- 1 Teaspoon Ground Clove (or Allspice)
- 1 TBS of Brown Swerve or Monkfruit sweetener
- A few splashes of cider vinegar
- A few splashes of extra virgin olive oil
- A splash of low sodium soy sauce
- A few sprays of avocado oil (or any other high flashpoint oil spray)
- 1 small onion, chopped into small dice
- 2 cloves of garlic, smashed and minced
- 2 chipotles in adobo, minced into paste
- 2 TBS of tamarind syrup (reduction of tamarind pulp)
- 2 TBS of Chinese plum sauce
- 1 TBS of hoisin sauce
- 2 TBS of olive oil to saute the aromatics
- 1 TBS of garlic-chili paste
- 1 TBS of Worcestershire Sauce
- 1/4 cup of vegetable stock
- 1/4 cup of balsamic vinegar
- 1/2 cup of ketchup (or 3 oz of unsalted tomato paste)
- 1 TBS of cumin
- 1 TBS of Paprikon (smoked paprika)
- 1/2 teaspoon of ground cloves or allspice
1) Remove ribs from fridge an hour before roasting and place them on a large shallow baking sheet lined with foil, bone side down
2) Clean ribs with a wet paper towel doused in cider vinegar and dry well.
3) Sprinkle the dry rub allover them, tops, sides and bottom
4) Whisk the first three ingredients of the wet marinade together, and then anoint the ribs with them, being sure to massage them well with the marinade... it should not be too wet, it should have a paste-like consistency when mixed with the dry seasonings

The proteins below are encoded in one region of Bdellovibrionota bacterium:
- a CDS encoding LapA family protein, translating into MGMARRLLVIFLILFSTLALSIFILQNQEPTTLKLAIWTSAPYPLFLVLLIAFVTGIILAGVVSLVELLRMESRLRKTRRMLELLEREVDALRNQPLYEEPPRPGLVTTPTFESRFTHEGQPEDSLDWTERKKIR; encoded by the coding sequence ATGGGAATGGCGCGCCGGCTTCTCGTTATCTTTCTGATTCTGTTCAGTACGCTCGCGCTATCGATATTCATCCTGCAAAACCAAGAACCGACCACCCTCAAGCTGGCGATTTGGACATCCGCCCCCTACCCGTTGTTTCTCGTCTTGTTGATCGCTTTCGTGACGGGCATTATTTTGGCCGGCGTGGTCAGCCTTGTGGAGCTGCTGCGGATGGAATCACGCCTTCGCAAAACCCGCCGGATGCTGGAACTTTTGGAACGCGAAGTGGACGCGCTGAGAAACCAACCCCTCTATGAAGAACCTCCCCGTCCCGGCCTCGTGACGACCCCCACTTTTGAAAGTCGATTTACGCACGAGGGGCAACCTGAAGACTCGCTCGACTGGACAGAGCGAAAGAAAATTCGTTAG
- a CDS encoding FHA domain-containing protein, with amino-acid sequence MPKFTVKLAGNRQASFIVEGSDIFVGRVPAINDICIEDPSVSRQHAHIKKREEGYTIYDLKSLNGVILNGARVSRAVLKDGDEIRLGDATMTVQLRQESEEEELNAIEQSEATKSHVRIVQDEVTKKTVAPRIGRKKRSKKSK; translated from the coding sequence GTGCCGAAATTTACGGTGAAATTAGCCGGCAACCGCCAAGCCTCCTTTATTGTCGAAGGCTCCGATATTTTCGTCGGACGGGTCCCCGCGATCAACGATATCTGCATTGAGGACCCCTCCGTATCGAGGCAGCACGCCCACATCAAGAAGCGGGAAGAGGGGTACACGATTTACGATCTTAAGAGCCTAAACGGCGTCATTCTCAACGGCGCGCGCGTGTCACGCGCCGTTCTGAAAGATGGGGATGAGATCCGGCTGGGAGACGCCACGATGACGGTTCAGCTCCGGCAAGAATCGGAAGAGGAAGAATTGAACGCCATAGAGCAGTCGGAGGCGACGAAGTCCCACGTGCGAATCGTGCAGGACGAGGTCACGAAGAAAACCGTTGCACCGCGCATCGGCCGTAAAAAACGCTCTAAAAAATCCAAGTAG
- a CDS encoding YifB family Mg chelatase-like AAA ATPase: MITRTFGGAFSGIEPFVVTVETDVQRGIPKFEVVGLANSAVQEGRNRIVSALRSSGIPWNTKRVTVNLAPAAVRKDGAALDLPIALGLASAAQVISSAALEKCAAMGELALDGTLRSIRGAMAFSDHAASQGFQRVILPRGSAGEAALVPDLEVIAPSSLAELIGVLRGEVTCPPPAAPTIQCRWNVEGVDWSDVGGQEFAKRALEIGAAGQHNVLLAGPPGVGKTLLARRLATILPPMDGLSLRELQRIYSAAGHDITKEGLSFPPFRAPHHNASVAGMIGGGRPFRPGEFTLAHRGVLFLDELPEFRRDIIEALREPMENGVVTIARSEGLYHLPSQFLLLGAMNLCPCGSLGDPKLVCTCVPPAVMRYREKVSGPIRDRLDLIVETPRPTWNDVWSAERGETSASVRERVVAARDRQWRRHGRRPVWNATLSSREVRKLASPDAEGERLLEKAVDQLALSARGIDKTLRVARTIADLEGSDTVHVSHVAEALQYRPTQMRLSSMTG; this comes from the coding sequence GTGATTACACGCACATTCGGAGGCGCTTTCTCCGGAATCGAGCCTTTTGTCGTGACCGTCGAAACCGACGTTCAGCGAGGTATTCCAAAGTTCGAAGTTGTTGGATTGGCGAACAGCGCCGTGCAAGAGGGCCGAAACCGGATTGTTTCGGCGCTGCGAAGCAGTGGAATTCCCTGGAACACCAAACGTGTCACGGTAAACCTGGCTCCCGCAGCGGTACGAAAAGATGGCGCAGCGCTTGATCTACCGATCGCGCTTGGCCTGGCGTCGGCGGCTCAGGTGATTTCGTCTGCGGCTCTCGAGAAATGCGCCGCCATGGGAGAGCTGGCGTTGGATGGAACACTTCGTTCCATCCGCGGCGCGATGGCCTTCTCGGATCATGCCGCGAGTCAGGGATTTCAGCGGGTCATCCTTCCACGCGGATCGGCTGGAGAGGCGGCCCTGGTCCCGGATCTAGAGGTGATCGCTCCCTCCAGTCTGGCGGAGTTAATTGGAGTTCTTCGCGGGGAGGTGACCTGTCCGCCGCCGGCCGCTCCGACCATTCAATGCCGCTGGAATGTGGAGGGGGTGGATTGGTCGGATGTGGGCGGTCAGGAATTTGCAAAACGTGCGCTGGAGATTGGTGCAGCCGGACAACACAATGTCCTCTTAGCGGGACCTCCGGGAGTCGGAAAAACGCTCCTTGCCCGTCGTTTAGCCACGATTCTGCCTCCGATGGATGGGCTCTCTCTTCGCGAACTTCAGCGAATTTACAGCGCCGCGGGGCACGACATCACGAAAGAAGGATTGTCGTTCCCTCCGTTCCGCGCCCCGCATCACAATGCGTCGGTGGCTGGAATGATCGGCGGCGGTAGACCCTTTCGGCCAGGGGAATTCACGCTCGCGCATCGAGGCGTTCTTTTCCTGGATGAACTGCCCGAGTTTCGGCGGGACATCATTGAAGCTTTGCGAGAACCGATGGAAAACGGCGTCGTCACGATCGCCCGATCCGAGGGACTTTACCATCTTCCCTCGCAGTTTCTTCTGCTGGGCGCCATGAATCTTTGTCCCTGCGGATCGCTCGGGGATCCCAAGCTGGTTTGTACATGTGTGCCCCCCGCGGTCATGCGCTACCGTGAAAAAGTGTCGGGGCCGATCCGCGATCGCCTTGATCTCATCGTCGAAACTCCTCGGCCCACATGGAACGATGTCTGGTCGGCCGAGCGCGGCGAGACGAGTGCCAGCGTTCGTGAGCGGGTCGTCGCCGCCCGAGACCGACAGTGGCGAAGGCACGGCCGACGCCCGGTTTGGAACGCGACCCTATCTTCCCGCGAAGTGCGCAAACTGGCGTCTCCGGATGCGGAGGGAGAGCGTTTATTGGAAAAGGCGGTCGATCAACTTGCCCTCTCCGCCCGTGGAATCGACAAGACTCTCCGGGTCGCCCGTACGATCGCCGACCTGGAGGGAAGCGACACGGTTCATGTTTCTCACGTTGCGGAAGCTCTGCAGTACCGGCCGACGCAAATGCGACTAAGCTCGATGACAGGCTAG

5) Spray the ribs allover with the avocado oil (or any equivalent neutral high flash point spray)
6) Set aside in a cool spot in your kitchen
While the ribs marinate, make your barbecue sauce:
1) Heat a small sauce pan over medium heat, add olive oil, when oil heats, add onions, saute until soft and golden
2) Add garlic and saute until aromatic do not let garlic become burnt and acrid
3) Add chipotles, and dry seasonings, saute until aromatic
4) Deglaze pan with balsamic vinegar, reduce by half
5) When balsamic vinegar reduces, add stock, ketchup, tamarind syrup and all the rest of the ingredients
6) Lower heat to a simmer and let reduce to a glaze, when reduced, set aside in a warm spot on the stove top until ready to glaze the ribs. If the glaze seems too thick, add more stock... a splash at a time until the right consistency is achieved... season to taste... remember to taste it as it cooks, only you can be the judge of whether or not it has enough sweetness, tartness, spiciness etc.
7) When the ribs have marinated, put them in the preheated 325 degree oven. Cook them undisturbed for an hour, then baste them thoroughly in their own pan juices and fat, and add a splash of cider & baste well, then leave them alone for the next 30 minutes, at the ned of that time, pull them out, thoroughly baste them with the pan drippings and a nice even layer of the barbecue sauce, return them to the oven for another 30 minutes...
8) At the end of two hours, glaze them once again with more sauce and pan drippings, turn off the oven and let them rest for 15-20 minutes... if you feel the glaze isn't lacquered enough, stick the ribs under the broiler for a minute or two...
Cut & serve with the extra barbecue sauce.